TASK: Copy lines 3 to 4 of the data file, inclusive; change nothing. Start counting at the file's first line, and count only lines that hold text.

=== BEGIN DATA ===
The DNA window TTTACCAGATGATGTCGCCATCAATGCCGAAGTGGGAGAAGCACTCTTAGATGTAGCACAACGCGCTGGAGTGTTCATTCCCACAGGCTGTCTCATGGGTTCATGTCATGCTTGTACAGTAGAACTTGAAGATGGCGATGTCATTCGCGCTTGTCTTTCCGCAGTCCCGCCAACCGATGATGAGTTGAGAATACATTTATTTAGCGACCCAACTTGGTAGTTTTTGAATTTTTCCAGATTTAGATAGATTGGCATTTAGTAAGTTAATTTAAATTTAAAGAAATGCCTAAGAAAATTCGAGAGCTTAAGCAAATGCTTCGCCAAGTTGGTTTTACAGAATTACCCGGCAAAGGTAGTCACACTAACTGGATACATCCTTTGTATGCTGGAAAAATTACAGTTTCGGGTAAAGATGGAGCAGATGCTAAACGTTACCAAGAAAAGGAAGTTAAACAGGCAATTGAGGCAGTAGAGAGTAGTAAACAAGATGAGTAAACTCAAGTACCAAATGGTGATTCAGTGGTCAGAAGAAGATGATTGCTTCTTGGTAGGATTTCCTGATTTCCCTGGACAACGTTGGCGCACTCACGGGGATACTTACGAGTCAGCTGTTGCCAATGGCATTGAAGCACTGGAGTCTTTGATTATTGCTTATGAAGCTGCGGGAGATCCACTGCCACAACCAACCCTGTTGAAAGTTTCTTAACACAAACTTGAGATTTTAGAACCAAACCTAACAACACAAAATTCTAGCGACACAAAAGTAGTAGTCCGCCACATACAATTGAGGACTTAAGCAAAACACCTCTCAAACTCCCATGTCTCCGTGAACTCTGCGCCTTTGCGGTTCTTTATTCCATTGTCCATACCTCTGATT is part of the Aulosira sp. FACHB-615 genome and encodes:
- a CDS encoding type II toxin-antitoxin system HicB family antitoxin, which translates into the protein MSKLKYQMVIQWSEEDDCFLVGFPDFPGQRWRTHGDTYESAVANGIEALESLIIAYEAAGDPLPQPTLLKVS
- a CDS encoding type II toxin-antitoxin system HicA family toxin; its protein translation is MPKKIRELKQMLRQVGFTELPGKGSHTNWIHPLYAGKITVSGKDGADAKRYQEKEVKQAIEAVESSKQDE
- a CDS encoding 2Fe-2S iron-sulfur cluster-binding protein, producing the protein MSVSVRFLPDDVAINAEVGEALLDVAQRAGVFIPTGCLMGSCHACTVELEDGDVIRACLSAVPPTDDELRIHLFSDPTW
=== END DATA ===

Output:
- a CDS encoding type II toxin-antitoxin system HicA family toxin; its protein translation is MPKKIRELKQMLRQVGFTELPGKGSHTNWIHPLYAGKITVSGKDGADAKRYQEKEVKQAIEAVESSKQDE
- a CDS encoding 2Fe-2S iron-sulfur cluster-binding protein, producing the protein MSVSVRFLPDDVAINAEVGEALLDVAQRAGVFIPTGCLMGSCHACTVELEDGDVIRACLSAVPPTDDELRIHLFSDPTW